Leonardo DiCaprio's new intimate portrait of climate change begins with an anecdote about a painting from his childhood.
The 500-year-old Garden of Earthly Delights, painted by Hieronymus Bosch, hung on a wall in his childhood home where his counterculture parents appreciated both its timeless message and strikingly contemporary composition. Broken down into three scenes, each on a different panel, the painting appears to depict (nobody knows for sure) the way humans can easily fall prey to life's temptations, and how that can eventually lead from an Eden-like existence to a wretched hellscape.
DiCarpio says he stared at the painting as a child until it told a story: The first panel is full of animals and unadulterated scenery; the second panel is where the deadly sins start to "infuse their way into the painting" along with overpopulation and excess; and the last "nightmarish" panel is a "twisted, decayed, burnt landscape" and a destroyed paradise.
From here the movie transitions to its main subject matter, the catastrophic implications of climate change.
The film, titled Before the Flood, comes a decade after Al Gore's Inconvenient Truth, the first major climate change documentary and one that focused on the science of the issue: That human-driven fossil fuel emissions are altering the planet in a myriad of negative ways. A decade later, the science is remarkably clear and the impacts are no longer something abstract and in the future, but easily visible now. What's also clear is that addressing climate change in an effective manner will take a lot more than understanding the science, it will require overcoming human nature and our tendency to prioritize the present at the expense of the future.
Produced by the National Geographic Channel with Martin Scorsese's help, Before the Flood is available for free on a number of platforms from Oct. 30 through Nov. 6, including including Facebook, Hulu, and YouTube. Two days after this free period ends, Americans will vote on the next president. One of the these candidates, Donald Trump, still denies climate change even as the rest of the world has agreed to fight it together. Hillary Clinton has pledged to carry on Obama's climate legacy, which includes things like the Clean Power Plan and the Paris Agreement. While the candidates are world's apart on many issues, climate change is one of their starkest divergences.
In the face of the urgent challenges of global warming and the way it's been ignored throughout the presidential race—especially during the debates—DiCaprio's documentary is a well researched and entertainingly presented reminder of what's happening while we're all not paying attention. It seems to be breaking through to the mainstream more than most climate-dedicated media. The YouTube video has been watched well over a million times after less than a day, with more than 10,000 people commenting.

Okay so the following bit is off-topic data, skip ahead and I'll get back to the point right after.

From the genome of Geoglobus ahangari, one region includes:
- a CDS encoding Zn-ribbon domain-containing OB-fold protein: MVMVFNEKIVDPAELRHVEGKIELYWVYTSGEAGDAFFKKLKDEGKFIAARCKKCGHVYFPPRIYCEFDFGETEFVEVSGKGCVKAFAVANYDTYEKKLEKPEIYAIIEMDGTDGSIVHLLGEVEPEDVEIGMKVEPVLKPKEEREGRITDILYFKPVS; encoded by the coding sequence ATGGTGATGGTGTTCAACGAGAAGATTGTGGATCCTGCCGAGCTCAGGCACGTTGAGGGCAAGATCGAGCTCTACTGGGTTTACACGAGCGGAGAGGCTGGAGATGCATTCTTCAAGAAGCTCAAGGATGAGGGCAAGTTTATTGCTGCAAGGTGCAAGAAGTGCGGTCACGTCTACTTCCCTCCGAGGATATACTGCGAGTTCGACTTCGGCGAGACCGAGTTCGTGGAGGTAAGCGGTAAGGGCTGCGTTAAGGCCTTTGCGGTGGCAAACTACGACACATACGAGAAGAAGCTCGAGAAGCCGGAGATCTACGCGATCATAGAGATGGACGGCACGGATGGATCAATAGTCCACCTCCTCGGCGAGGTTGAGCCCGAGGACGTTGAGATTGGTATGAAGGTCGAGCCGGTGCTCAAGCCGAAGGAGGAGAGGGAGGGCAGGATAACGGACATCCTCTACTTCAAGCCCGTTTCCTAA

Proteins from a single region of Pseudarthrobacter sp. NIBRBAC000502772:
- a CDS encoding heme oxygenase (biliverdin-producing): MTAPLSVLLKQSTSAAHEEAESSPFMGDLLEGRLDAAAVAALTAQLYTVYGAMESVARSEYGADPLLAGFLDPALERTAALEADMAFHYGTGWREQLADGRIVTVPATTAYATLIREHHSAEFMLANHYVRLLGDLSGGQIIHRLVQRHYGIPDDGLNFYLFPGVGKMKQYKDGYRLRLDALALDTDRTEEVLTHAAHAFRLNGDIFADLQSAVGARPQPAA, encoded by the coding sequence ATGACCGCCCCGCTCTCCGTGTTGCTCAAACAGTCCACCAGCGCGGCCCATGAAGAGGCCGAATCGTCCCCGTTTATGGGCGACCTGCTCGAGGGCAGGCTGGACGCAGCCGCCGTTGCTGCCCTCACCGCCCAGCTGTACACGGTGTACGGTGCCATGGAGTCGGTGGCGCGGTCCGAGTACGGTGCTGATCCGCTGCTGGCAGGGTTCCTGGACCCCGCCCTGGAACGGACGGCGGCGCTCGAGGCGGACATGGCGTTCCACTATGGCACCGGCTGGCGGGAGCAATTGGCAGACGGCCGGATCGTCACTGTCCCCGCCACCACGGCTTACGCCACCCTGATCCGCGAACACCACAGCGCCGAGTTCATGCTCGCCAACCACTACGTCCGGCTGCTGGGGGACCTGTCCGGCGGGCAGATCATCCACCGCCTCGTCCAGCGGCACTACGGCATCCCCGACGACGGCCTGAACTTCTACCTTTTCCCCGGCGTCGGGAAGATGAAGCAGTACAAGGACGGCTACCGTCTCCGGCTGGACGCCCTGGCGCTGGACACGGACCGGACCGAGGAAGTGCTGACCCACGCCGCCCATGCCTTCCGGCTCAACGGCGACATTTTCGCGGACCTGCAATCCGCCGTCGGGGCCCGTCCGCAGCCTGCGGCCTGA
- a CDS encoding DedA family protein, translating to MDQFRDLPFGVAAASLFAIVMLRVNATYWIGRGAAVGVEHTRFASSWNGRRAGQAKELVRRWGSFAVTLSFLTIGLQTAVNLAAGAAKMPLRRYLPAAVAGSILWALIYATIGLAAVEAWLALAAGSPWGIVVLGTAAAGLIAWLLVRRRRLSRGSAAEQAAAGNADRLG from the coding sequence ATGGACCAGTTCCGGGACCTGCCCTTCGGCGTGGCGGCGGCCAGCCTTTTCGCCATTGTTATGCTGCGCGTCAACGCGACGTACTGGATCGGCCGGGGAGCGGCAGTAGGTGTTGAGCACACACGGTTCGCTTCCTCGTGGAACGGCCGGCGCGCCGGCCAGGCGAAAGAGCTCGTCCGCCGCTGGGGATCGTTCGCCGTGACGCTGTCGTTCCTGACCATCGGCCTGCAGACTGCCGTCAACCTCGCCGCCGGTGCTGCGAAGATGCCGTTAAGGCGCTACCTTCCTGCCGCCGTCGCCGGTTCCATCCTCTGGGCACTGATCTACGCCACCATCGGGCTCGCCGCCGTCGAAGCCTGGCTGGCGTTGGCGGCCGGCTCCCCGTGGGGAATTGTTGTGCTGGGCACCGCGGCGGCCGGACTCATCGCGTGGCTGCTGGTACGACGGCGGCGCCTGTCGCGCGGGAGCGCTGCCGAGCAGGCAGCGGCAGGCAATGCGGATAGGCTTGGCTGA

A read through the comments though—always ill-advised when it comes to environmental issues—is a reminder of the way the public is fraught, outraged, and confused by climate change, from the most basic science to the most outlandish conspiracy theories. A concerted effort by the fossil fuel industry has set back domestic climate action, and until the public can unite around common goal progress is likely to stall. As the scientists and activists DiCaprio interviews in the film get at, without public opinion firmly aligned, real change is much harder to come by. While recent polling shows public opinion starting to shift, there's still a ways to go.
The analogy to Bosch's painting is clear: We are living in a time towards the end of the painting's second panel, where the paradise we're inhabiting is at risk of ruin. We are responsible for this mess and we are the only ones capable of cleaning it up. A painter 500 years ago could foresee this because it's not just about climate change, but applies to the mental and physical divide between living to the fullest in the present and preparing for the future. Everywhere on the planet the stresses of our actions are clear, whether looking at wildlife extinction rates, deforestation, overpopulation, pollution, or food supply. The next few decades mark a turning point to a new scene, and the paint is quickly drying.
DiCaprio, while avowedly not super keen on civilization's ability to adapt to such demanding changes, maintains a positive, even slightly goofy demeanor throughout the film. He's forthcoming with his thoughts and intrepid in his travels, which take him to the far reaches of the planet. He has amazing access to the people calling the shots; President Obama and Secretary-General of the United Nations Ban Ki-moon were both interviewed for the film. And he seems to be genuinely concerned for the future, and for his kids (when he has them), whom I sure will also benefit from the formative mind-opening experiences of spending time with great artworks.
Last year, Ban Ki-moon designated DiCaprio a UN Messenger of Peace with a special focus on climate change. Before the Flood is the story of how DiCaprio rose to this position and what he plans to make of his uniquely high-profile when it comes to motivating global citizens to take action.
He's off to a promising start, but the final picture is far from clear.